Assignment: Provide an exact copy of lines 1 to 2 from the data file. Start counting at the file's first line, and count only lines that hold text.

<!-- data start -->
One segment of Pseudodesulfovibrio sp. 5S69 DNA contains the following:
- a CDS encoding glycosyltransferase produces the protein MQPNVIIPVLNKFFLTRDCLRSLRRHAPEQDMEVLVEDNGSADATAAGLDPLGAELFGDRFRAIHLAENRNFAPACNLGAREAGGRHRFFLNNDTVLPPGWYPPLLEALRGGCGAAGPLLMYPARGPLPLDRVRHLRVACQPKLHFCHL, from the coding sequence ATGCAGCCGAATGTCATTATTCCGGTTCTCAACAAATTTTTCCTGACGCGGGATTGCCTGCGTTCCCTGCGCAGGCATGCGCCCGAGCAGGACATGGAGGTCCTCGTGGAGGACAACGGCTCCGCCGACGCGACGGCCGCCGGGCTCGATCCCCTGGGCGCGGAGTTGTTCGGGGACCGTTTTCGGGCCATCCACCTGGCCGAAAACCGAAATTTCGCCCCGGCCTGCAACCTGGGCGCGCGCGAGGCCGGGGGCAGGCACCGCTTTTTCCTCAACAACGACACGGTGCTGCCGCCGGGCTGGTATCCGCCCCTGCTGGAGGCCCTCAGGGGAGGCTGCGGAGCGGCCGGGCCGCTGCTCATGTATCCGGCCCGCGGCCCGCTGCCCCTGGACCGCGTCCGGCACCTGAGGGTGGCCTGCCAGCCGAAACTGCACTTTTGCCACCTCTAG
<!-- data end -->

One segment of Pseudodesulfovibrio sp. 5S69 DNA contains the following:
- a CDS encoding glycosyltransferase produces the protein MQPNVIIPVLNKFFLTRDCLRSLRRHAPEQDMEVLVEDNGSADATAAGLDPLGAELFGDRFRAIHLAENRNFAPACNLGAREAGGRHRFFLNNDTVLPPGWYPPLLEALRGGCGAAGPLLMYPARGPLPLDRVRHLRVACQPKLHFCHL, from the coding sequence ATGCAGCCGAATGTCATTATTCCGGTTCTCAACAAATTTTTCCTGACGCGGGATTGCCTGCGTTCCCTGCGCAGGCATGCGCCCGAGCAGGACATGGAGGTCCTCGTGGAGGACAACGGCTCCGCCGACGCGACGGCCGCCGGGCTCGATCCCCTGGGCGCGGAGTTGTTCGGGGACCGTTTTCGGGCCATCCACCTGGCCGAAAACCGAAATTTCGCCCCGGCCTGCAACCTGGGCGCGCGCGAGGCCGGGGGCAGGCACCGCTTTTTCCTCAACAACGACACGGTGCTGCCGCCGGGCTGGTATCCGCCCCTGCTGGAGGCCCTCAGGGGAGGCTGCGGAGCGGCCGGGCCGCTGCTCATGTATCCGGCCCGCGGCCCGCTGCCCCTGGACCGCGTCCGGCACCTGAGGGTGGCCTGCCAGCCGAAACTGCACTTTTGCCACCTCTAG